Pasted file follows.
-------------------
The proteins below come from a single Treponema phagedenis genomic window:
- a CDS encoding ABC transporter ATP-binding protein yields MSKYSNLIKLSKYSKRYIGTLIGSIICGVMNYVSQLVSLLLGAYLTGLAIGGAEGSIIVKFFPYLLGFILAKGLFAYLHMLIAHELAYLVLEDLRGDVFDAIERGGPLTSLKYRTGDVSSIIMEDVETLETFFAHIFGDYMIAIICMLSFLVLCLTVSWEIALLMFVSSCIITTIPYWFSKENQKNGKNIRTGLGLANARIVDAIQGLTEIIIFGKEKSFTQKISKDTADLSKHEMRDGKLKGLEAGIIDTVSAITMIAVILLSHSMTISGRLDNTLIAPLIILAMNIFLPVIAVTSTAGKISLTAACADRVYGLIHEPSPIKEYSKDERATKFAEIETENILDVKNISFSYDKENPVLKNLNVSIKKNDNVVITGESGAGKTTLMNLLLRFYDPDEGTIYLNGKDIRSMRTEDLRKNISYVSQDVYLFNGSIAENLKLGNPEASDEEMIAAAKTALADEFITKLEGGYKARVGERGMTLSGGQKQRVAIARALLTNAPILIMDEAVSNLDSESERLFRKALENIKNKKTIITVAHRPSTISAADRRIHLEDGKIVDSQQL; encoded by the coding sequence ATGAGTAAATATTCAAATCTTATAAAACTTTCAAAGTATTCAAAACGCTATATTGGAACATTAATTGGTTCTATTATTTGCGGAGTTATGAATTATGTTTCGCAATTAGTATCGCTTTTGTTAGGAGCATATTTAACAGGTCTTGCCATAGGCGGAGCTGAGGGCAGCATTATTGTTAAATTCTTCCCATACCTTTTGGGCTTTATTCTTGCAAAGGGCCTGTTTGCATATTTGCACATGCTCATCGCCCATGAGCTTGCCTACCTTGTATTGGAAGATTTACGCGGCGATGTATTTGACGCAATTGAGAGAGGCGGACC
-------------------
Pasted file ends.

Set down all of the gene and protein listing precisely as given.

The proteins below come from a single Treponema phagedenis genomic window:
- a CDS encoding ABC transporter ATP-binding protein yields MSKYSNLIKLSKYSKRYIGTLIGSIICGVMNYVSQLVSLLLGAYLTGLAIGGAEGSIIVKFFPYLLGFILAKGLFAYLHMLIAHELAYLVLEDLRGDVFDAIERGGPLTSLKYRTGDVSSIIMEDVETLETFFAHIFGDYMIAIICMLSFLVLCLTVSWEIALLMFVSSCIITTIPYWFSKENQKNGKNIRTGLGLANARIVDAIQGLTEIIIFGKEKSFTQKISKDTADLSKHEMRDGKLKGLEAGIIDTVSAITMIAVILLSHSMTISGRLDNTLIAPLIILAMNIFLPVIAVTSTAGKISLTAACADRVYGLIHEPSPIKEYSKDERATKFAEIETENILDVKNISFSYDKENPVLKNLNVSIKKNDNVVITGESGAGKTTLMNLLLRFYDPDEGTIYLNGKDIRSMRTEDLRKNISYVSQDVYLFNGSIAENLKLGNPEASDEEMIAAAKTALADEFITKLEGGYKARVGERGMTLSGGQKQRVAIARALLTNAPILIMDEAVSNLDSESERLFRKALENIKNKKTIITVAHRPSTISAADRRIHLEDGKIVDSQQL; encoded by the coding sequence ATGAGTAAATATTCAAATCTTATAAAACTTTCAAAGTATTCAAAACGCTATATTGGAACATTAATTGGTTCTATTATTTGCGGAGTTATGAATTATGTTTCGCAATTAGTATCGCTTTTGTTAGGAGCATATTTAACAGGTCTTGCCATAGGCGGAGCTGAGGGCAGCATTATTGTTAAATTCTTCCCATACCTTTTGGGCTTTATTCTTGCAAAGGGCCTGTTTGCATATTTGCACATGCTCATCGCCCATGAGCTTGCCTACCTTGTATTGGAAGATTTACGCGGCGATGTATTTGACGCAATTGAGAGAGGCGGACC